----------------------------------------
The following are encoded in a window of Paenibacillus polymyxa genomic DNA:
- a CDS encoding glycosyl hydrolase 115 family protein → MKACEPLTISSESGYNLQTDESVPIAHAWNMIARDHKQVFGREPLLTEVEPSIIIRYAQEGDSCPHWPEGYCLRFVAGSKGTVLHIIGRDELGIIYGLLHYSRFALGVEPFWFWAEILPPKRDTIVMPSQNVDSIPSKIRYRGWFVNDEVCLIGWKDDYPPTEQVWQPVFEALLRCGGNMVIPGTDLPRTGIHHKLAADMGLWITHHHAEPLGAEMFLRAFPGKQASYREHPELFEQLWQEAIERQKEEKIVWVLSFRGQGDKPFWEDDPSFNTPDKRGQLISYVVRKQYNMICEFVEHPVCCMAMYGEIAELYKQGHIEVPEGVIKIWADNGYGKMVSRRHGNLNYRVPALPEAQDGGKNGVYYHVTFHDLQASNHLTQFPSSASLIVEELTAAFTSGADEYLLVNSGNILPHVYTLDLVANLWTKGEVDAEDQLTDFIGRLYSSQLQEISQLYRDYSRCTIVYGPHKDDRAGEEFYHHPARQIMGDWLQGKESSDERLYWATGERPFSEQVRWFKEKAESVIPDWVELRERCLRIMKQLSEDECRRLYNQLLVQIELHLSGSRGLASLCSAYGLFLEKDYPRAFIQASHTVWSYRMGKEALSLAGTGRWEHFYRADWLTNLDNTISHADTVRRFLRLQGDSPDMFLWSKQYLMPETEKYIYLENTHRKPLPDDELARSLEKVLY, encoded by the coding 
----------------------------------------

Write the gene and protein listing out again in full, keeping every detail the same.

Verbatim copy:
The following are encoded in a window of Paenibacillus polymyxa genomic DNA:
- a CDS encoding glycosyl hydrolase 115 family protein → MKACEPLTISSESGYNLQTDESVPIAHAWNMIARDHKQVFGREPLLTEVEPSIIIRYAQEGDSCPHWPEGYCLRFVAGSKGTVLHIIGRDELGIIYGLLHYSRFALGVEPFWFWAEILPPKRDTIVMPSQNVDSIPSKIRYRGWFVNDEVCLIGWKDDYPPTEQVWQPVFEALLRCGGNMVIPGTDLPRTGIHHKLAADMGLWITHHHAEPLGAEMFLRAFPGKQASYREHPELFEQLWQEAIERQKEEKIVWVLSFRGQGDKPFWEDDPSFNTPDKRGQLISYVVRKQYNMICEFVEHPVCCMAMYGEIAELYKQGHIEVPEGVIKIWADNGYGKMVSRRHGNLNYRVPALPEAQDGGKNGVYYHVTFHDLQASNHLTQFPSSASLIVEELTAAFTSGADEYLLVNSGNILPHVYTLDLVANLWTKGEVDAEDQLTDFIGRLYSSQLQEISQLYRDYSRCTIVYGPHKDDRAGEEFYHHPARQIMGDWLQGKESSDERLYWATGERPFSEQVRWFKEKAESVIPDWVELRERCLRIMKQLSEDECRRLYNQLLVQIELHLSGSRGLASLCSAYGLFLEKDYPRAFIQASHTVWSYRMGKEALSLAGTGRWEHFYRADWLTNLDNTISHADTVRRFLRLQGDSPDMFLWSKQYLMPETEKYIYLENTHRKPLPDDELARSLEKVLY, encoded by the coding 